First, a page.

Supreme Court ‘shadow docket’ halts another EPA rule

By Pamela King | 07/09/2024 01:39 PM EDT

Emergency rulings are “fundamentally changing the way EPA authority works,” said one environmental lawyer.

Supreme Court with a long shadow illustration.

The Supreme Court this term used its emergency docket to block an EPA air rule that has been in effect since August. Claudine Hellmuth/POLITICO's E&E News (illustration); Francis Chung/POLITICO (Supreme Court)

The Supreme Court is once again reaching out through its emergency docket to bring environmental protections to a standstill.

Last month’s 5-4 ruling that blocked EPA controls on smog-forming pollution that wafts across state lines is the latest in a string of decisions over the last eight years that have expanded the power of the Supreme Court’s emergency — or “shadow” — docket.

The emergency docket is traditionally reserved for nondivisive procedural matters that are settled quickly and without explanation.


But in 2016, the court — over the objections of four justices — did what a lower bench had refused to do and blocked the Clean Power Plan, a landmark Obama-era rule that sought to push the limits of EPA’s Clean Air Act authority to shift the power sector from coal to renewables.

“The issue was, did EPA have any business issuing this rule at all?” Sam Sankar, senior vice president for programs at Earthjustice, said of the Supreme Court’s analysis of the Clean Power Plan in 2016.

But conservatives’ claims against the “good neighbor” rule that the court froze in June, he said, focused on whether EPA explained itself well enough on a technical detail of a type of rule the Clean Air Act requires the agency to issue.

“If there are these minor technical problems on these rules, and they hold them up while a full lower court proceeding takes place, sometimes that takes years,” said Sankar. “It is fundamentally changing the way EPA authority works,” he added.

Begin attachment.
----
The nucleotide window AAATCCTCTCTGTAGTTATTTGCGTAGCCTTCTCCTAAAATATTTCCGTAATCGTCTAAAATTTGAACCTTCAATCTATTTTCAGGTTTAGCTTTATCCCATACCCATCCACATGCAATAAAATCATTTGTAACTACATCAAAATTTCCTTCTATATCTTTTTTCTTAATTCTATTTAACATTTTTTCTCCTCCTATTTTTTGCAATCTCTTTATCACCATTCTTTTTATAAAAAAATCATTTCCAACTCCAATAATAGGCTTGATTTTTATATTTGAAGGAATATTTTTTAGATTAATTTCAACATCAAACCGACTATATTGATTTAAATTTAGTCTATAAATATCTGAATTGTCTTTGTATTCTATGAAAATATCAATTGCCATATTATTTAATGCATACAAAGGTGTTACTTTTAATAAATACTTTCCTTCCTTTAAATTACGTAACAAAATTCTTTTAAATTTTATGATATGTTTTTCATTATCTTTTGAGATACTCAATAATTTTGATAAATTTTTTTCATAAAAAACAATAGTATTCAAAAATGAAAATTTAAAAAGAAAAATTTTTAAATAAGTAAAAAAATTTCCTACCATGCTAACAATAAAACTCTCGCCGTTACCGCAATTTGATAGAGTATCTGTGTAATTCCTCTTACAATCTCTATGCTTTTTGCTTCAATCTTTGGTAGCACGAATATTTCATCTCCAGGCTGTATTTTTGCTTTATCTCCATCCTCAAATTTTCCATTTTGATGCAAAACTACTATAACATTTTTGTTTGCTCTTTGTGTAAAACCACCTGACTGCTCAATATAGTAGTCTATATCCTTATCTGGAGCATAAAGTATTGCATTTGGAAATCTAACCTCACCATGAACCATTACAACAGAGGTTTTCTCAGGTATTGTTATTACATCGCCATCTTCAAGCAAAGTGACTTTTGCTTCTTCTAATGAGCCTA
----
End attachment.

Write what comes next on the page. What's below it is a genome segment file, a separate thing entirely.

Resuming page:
The Supreme Court’s June 27 opinion in Ohio v. EPA is the result of a change in procedure around the emergency docket. In a move that some legal observers say appears to be an attempt to increase transparency, the justices have recently plucked some requests for emergency relief, added them to their oral argument schedule and offered full opinions on the matters, in an expedited fashion.

They used that approach to swiftly block Biden administration Covid-19 vaccination and student debt relief policies. Those decisions split the court 6-3 along ideological lines.

The justices’ decision in Ohio v. EPA only temporarily stops the good neighbor requirements from taking effect while litigation plays out in the U.S. Court of Appeals for the District of Columbia Circuit. The lower bench, as it did in the case of the Clean Power Plan, had already found that challengers failed to meet the high bar to persuade the court to immediately block the rule, which has been in effect since August.

Republican-led states and industry groups had argued that the rule was fatally flawed after its implementation was frozen in more than half of the 23 states that were originally covered under the plan. They made their case to the D.C. Circuit — and later the Supreme Court — that they would be irreparably harmed if the rule stayed in effect.

EPA’s latest good neighbor rule is projected to reduce nitrogen oxides by 70,000 tons during the 2026 summertime ozone season, a more modest target than the agency’s 2011 Cross-State Air Pollution Rule, which projected annual NOx reductions of 340,000 tons during that period. Unlike that earlier rule, however, the latest version also sets limits on industries other than power plants, including steel makers and natural pipeline operators.

Jeff Holmstead, a partner at the law and lobbying firm Bracewell and a former EPA air chief, said the agency’s latest good neighbor rule carries unwieldy compliance costs and imposes requirements too broadly.